CT scan's or PET scan's are the best things we have to detect our cancer if it comes back. To me CT's/X-rays have been worth the risk. I'm lucky to be here being a late stage lung cancer survivor to begin with.

I'm sorry your Lung Cancer Support Group isn't working out for you. Our In Person Lung Cancer Support Group is a very positive group of people. Sure we have our down moments, but we never ever leave group on a down note. We cry and we laugh a LOT in our group. We always walk out feeling positive and better then when we walked in the door. :wink: We also continue to support one another outside of the support group. I have many wonderful very good friends from our in person support group.

I know people feel on line internet support groups can be downers, with all the sad news of losing members and new members being dx.d. Some people can't do Internet groups either. I take what works for me and I go with it. What works for one, may not work for others.

As far as CT's go, there the best we have at detecting our lung cancer. Like it or not it's all we have! Everyday life can be a risk, it's all how you want to look at it. I live for today and it works just fine for me. My husband always says, "It's for the needy, not the greedy" and I say that in my everyday living. "One day at a time." I only plan about 5 to 6 months ahead. It works! :wink:

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Hey Sandra-

I never thought of it, but I guess, yeah, its more radiation our body is taking in. Makes sense to me altho I haven't heard it anywhere else but that doesn't mean anything.

I also agree with Connie - since I am stage 4, I need to know NOW whats going on and not worrying about 20 years from now. I can see, however, how someone like you who is NED :D would have more to worry about.

Anyway, you know I am rooting for you and waiting with you for your PET scan results. I just know they are gonna be GREAT!!!

Hugs, girlfriend- Patti B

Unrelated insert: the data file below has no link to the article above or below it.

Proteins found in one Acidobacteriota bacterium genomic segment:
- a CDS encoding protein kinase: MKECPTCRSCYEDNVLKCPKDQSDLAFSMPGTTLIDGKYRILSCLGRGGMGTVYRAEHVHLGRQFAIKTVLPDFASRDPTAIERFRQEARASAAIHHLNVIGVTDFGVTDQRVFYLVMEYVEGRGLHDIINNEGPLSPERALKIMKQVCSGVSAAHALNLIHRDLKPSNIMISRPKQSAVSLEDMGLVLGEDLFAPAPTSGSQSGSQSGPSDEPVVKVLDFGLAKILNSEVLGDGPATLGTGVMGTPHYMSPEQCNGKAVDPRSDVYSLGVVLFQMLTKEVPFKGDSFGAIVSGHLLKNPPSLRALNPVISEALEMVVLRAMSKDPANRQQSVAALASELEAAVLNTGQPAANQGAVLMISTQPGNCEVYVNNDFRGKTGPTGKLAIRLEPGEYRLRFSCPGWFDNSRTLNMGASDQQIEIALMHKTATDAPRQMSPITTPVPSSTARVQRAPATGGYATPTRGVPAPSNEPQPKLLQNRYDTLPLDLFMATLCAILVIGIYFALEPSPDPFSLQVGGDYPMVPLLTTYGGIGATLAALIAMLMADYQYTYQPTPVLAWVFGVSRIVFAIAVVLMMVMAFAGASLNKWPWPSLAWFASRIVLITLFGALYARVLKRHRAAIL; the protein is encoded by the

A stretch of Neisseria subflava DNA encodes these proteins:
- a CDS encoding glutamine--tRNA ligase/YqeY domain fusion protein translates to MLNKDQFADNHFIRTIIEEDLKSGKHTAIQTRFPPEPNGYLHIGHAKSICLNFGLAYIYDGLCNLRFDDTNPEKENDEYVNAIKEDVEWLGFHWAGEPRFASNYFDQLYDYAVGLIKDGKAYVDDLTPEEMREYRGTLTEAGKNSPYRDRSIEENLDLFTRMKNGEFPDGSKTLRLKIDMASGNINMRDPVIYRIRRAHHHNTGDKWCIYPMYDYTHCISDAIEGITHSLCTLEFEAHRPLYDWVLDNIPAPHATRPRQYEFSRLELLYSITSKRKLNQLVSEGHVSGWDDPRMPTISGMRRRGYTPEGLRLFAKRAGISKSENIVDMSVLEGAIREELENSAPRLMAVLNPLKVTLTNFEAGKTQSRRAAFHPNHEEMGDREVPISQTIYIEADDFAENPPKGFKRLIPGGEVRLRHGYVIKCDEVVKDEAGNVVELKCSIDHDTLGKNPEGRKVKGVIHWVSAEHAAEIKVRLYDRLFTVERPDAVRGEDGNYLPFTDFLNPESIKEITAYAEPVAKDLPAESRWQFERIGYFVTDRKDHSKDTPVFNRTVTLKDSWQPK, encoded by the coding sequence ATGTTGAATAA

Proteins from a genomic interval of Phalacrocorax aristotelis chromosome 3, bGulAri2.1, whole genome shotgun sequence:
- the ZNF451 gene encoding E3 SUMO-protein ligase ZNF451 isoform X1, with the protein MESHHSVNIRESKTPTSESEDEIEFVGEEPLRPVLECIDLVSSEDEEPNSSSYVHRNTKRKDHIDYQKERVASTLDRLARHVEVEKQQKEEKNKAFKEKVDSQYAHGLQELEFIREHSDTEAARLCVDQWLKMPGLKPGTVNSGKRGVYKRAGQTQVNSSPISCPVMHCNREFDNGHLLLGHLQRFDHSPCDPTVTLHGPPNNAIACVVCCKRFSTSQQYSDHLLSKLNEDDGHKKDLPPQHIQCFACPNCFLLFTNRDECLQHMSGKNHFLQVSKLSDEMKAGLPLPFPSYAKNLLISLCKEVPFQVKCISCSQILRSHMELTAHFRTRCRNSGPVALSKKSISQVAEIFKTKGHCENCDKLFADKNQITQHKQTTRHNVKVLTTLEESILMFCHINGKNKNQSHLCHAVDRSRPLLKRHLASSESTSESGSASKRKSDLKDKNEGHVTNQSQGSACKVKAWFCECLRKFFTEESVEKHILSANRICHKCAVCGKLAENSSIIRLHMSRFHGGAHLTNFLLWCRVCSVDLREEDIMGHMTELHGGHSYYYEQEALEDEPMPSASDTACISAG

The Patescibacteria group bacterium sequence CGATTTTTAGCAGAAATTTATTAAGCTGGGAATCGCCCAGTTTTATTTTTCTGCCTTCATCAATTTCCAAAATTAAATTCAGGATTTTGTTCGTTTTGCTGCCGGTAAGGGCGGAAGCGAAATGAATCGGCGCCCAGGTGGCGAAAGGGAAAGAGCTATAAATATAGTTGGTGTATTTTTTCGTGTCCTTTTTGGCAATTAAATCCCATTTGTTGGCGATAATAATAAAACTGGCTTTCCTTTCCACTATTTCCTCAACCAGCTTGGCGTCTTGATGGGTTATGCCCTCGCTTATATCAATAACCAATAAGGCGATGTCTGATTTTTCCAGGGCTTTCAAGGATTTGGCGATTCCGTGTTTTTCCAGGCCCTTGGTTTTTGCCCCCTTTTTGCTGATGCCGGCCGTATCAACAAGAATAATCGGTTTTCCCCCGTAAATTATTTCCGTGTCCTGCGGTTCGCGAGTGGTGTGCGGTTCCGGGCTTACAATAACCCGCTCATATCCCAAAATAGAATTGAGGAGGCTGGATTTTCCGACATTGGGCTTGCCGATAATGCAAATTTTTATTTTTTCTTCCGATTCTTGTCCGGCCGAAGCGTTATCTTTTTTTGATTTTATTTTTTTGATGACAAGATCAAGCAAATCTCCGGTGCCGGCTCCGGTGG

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Sandra: I was recently questioning on cancergrace.org about being on Avastin maintenance for my IIIb lc when my recent CT/PET scan showed remission (that's the word my onc used even though people said they don't use that word at MD Anderson). I guess remission is equivalent to NED(???). Dr West said that once you are diagnosed with IIIb lc, it is expected that it will return. I focus on the word "expected" because we don't have to meet those expectations. If I were you, I would go to Dr West and ask the question about new discoveries relative to CT scans. He's written a lot on the subject of scans and should be up to date on the most recent info. I agree with the others that scans seem to be the best we have right now to pick up early on recurring cancer. I also wouldn't want to take the risk of giving them up because of what could happen 20 years down the line.

I've been avoiding joining a local support group because I, and people who know me well, are afraid that I'd wind up taking care of everyone else. But I have a profound need to give back as well. So I never say never. Fact is every support group of any type has it's own character or personality. Perhaps your doctor knows you and the group and don't think it's a good fit for you. We all need to find our place to deal with cancer and for now, I feel like I've found it between here and cancergrace.org.

Judy in Key West